correspond to a valid controller and device, then IOT outputs
the message Invalid LUN and you are prompted for the two
LUNs again.
Device Type [00-1F]
$00
$01
$02
$03
$04
$05
$06
$07
$08
=00?
Direct-access (e.g., magnetic disk)
Sequential-access (e.g., magnetic tape)
Printer
Processor
Write-once (e.g., some optical disks)
CD-ROM
Scanner
Optical Memory (e.g., some optical disks)
Medium Changer (e.g., jukeboxes)
3-101
3
IOT - I/O Configure Disk Controller
$09
$0A, $0B
$0C-$1E
$0F
3
Communications
Graphic Arts Pre-Press
Reserved
Unknown or no device type
Only the $00, $01, $05, and $07 are supported by the I/O
controller drivers.
Attribute Parameters
The parameters and attributes that are associated with a particular
device are determined by a parameter and an attribute mask that is
a part of the device definition. The device that has been selected
may have any combination of the following parameters and
attributes:
Sector Size:
0- 128 1- 256 2- 512
3-1024 4-2048 5-4096 =01 (0-5)?
The number of data bytes per sector.
Block Size:
0- 128 1- 256 2- 512
3-1024 4-2048 5-4096 =01 (0-5)?
The units in which a transfer count is speciÞed when doing a
disk/tape block transfer. The block size can be smaller, equal to,
or greater than the physical sector size, as long as (Block Size) *
(Number of Blocks) / (Physical Sector Size) is an integer.
Sectors/Track
=0020?
The number of data sectors per track, and is a function of the
device being accessed and the sector size speciÞed.
Starting Head
=10?
The starting head number for the device. It is normally zero for
Winchester and ßoppy drives. It is nonzero for dual volume
SMD drives.
3-102
IOT - I/O Configure Disk Controller
Number of Heads
=05?
The number of heads on the drive.
Number of Cylinders
3
=0337?
The number of cylinders on the device. For ßoppy disks, the
number of cylinders depends on the media size and the track
density.
Precomp. Cylinder
=0000?
The cylinder number at which precompensation should occur
for this drive. This parameter is normally speciÞed by the drive
manufacturer.
Reduced Write Current Cylinder =0000?
The cylinder number at which the write current should be
reduced when writing to the drive. This parameter is normally
speciÞed by the drive manufacturer.
Interleave Factor
=00?
The manner in which the sectors are formatted on a track.
Normally, consecutive sectors in a track are numbered
sequentially in increments of 1 (interleave factor of 1). The
interleave factor controls the physical separation of logically
sequential sectors. This physical separation gives the host time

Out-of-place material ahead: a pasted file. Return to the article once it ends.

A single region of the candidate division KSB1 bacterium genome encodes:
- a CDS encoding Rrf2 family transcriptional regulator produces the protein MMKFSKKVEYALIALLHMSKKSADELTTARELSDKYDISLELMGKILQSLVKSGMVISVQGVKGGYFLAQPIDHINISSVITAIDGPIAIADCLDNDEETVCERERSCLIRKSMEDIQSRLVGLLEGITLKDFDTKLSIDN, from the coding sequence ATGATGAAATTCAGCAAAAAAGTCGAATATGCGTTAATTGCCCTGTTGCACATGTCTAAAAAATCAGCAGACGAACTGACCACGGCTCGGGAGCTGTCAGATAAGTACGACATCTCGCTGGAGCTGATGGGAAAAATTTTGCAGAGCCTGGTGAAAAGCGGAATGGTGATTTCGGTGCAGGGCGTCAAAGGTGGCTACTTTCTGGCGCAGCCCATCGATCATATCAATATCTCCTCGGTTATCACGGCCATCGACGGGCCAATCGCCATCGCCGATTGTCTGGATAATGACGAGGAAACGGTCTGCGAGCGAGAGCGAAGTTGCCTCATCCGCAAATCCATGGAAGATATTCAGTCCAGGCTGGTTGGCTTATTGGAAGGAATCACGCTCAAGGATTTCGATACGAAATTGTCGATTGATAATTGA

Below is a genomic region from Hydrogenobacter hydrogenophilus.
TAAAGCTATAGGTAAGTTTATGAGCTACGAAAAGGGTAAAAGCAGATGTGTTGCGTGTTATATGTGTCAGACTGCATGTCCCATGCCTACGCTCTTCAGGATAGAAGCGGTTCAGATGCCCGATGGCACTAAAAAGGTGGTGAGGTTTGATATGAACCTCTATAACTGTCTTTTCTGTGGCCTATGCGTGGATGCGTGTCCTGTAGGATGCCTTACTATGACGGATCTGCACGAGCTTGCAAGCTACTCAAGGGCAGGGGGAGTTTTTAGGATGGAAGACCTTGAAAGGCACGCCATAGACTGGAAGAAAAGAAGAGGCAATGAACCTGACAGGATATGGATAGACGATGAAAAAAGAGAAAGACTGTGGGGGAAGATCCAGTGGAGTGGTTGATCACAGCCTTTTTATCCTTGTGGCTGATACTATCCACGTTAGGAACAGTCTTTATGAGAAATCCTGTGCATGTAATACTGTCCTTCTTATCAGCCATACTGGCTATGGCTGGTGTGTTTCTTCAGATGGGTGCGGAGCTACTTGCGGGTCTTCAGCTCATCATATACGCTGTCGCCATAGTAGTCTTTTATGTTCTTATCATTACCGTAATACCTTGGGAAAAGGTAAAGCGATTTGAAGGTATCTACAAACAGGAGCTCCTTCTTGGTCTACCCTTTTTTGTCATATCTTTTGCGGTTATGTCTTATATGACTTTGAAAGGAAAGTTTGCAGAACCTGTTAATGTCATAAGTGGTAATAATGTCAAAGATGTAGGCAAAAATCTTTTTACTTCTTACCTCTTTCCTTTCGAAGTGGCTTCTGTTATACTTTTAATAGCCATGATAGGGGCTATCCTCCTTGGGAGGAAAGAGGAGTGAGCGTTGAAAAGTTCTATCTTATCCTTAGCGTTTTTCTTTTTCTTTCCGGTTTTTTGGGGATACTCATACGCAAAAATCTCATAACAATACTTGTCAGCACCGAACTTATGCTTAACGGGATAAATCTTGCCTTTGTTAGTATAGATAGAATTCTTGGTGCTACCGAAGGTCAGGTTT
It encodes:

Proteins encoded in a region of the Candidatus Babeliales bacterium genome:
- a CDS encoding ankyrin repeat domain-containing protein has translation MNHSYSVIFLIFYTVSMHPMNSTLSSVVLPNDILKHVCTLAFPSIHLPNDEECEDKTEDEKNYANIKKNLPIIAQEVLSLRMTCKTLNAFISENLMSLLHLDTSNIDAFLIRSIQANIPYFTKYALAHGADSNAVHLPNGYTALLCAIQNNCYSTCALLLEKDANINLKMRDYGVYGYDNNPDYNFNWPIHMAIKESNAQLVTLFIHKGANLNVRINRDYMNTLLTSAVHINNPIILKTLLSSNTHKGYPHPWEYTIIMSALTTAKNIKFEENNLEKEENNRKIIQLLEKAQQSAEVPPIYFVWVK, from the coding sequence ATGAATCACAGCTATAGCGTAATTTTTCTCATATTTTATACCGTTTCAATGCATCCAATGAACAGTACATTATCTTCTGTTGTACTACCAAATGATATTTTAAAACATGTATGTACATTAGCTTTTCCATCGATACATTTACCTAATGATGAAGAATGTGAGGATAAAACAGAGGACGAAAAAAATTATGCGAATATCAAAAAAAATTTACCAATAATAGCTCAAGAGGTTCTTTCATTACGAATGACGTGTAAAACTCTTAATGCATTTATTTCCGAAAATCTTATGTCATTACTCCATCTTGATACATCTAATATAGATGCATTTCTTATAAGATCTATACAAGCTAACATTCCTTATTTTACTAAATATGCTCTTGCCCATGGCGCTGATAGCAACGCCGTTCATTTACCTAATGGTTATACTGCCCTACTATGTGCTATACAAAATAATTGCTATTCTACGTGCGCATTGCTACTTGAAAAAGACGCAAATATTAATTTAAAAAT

to prepare to read the next logical sector without requiring the
loss of an entire disk revolution.
Spiral Offset
=00?
The number of sectors that the Þrst sector of each track is offset
from the index pulse. This is used to reduce latency when
crossing track boundaries.
ECC Data Burst Length =0000?
The number of bits to correct for an ECC error when supported
by the disk controller
Step Rate Code
=00?
3-103
IOT - I/O Configure Disk Controller
The rate at which the read/write heads can be moved when
seeking a track on the disk. The encoding is as follows:
Step Rate
Code
(Hex)
3
Winchester
Hard Disks
3-1/2 and
5-1/4 Inch
Floppy
00
0 msec
12 msec
6 msec
01
6 msec
6 msec
3 msec
02
10 msec
12 msec
6 msec
03
15 msec
20 msec
10 msec
04
20 msec
30 msec
15 msec
8-Inch
Floppy
Single/Double DATA Density =D (S/D)?
S
Single (FM) data density
D
Double (MFM) data density
Single/Double TRACK Density =D (S/D)?
The density (tracks per inch)
S
48 TPI = Single Track Density
D
96 TPI = Double Track Density
Single/Equal_in_all Track zero density =S (S/E)?
The data density of track 0, either a single density or equal to the
density of the remaining tracks. For Equal_in_all, the
Single/Double data density ßag indicates the density of track 0.
Slow/Fast Data Rate
=S (S/F)?
The data rate for ßoppy disk devices
3-104
S
250 kHz data rate
F
500 kHz data rate
IOT - I/O Configure Disk Controller
Gap 1
=07?
The number of words of zeros that are written before the header
Þeld in each sector during format.
Gap 2
=08?
The number of words of zeros that are written between the
header and data Þelds during format and write commands
Gap 3
=00?
The number of words of zeros that are written after the data
Þelds during format commands
Gap 4
=00?
The number of words of zeros that are written after the last
sector of a track and before the index pulse
Spare Sectors Count
=00?
The number of sectors per track allocated as spare sectors. These
sectors are only used as replacements for bad sectors on the
disk.
Examples
Example 1: Examine the default parameters of a 5-1/4 inch floppy
disk.
PPC1-Bug>IOT <Return>
Controller LUN
=00? <Return>
Device LUN
=00? 2 <Return>
Device Type [00-1F] =00? <Return>
Removable Media = Y (Y/N)? <Return>
Sector Size:
0- 128 1- 256 2- 512
3-1024 4-2048 5-4096 =01 (0-5)? <Return>
Block Size:
0- 128 1- 256 2- 512
3-1024 4-2048 5-4096 =01 (0-5)? <Return>
3-105
3
IOT - I/O Configure Disk Controller
Sectors/track
Number of heads
Number of cylinders
Precomp. Cylinder
Step Rate Code
Single/Double TRACK
Single/Double DATA
Single/Equal_in_all
Slow/Fast Data Rate
PPC1-Bug>
3
=0010? <Return>
=02? <Return>
=0050? <Return>
=0028? <Return>
=00? <Return>
density=D (S/D)? <Return>
density
=D (S/D)? <Return>
Track zero density =S (S/E)? <Return>
=S (S/F)? <Return>
Example 2:
PPC1-Bug>iot;a <Return>
I/O Controllers Supported:
CLUN CNTRL-TYPE CNTRL-Address N-Devices
1 PC8477
$800003F0
1
2 PC87303IDE $80000 1F0
2
X NCR53C810
Any PCI
*
X NCR53C825
Any PCI
*
X NCR53C875
Any PCI
*
X SL82C105
Any PCI
4
X PBC-EIDEF1
Any PCI
4
PPC1-Bug>
3-106
IRD, IRM, IRS - Idle MPU Register Display/Modify/Set
IRD, IRM, IRS - Idle MPU Register Display/Modify/Set
Note
These commands are for multi-processor boards only.
Command Inputs
IRD MPU# ARGS
IRM MPU# ARGS
IRS MPU# ARGS
Descriptions
The IRD command allows you to display the idle processor's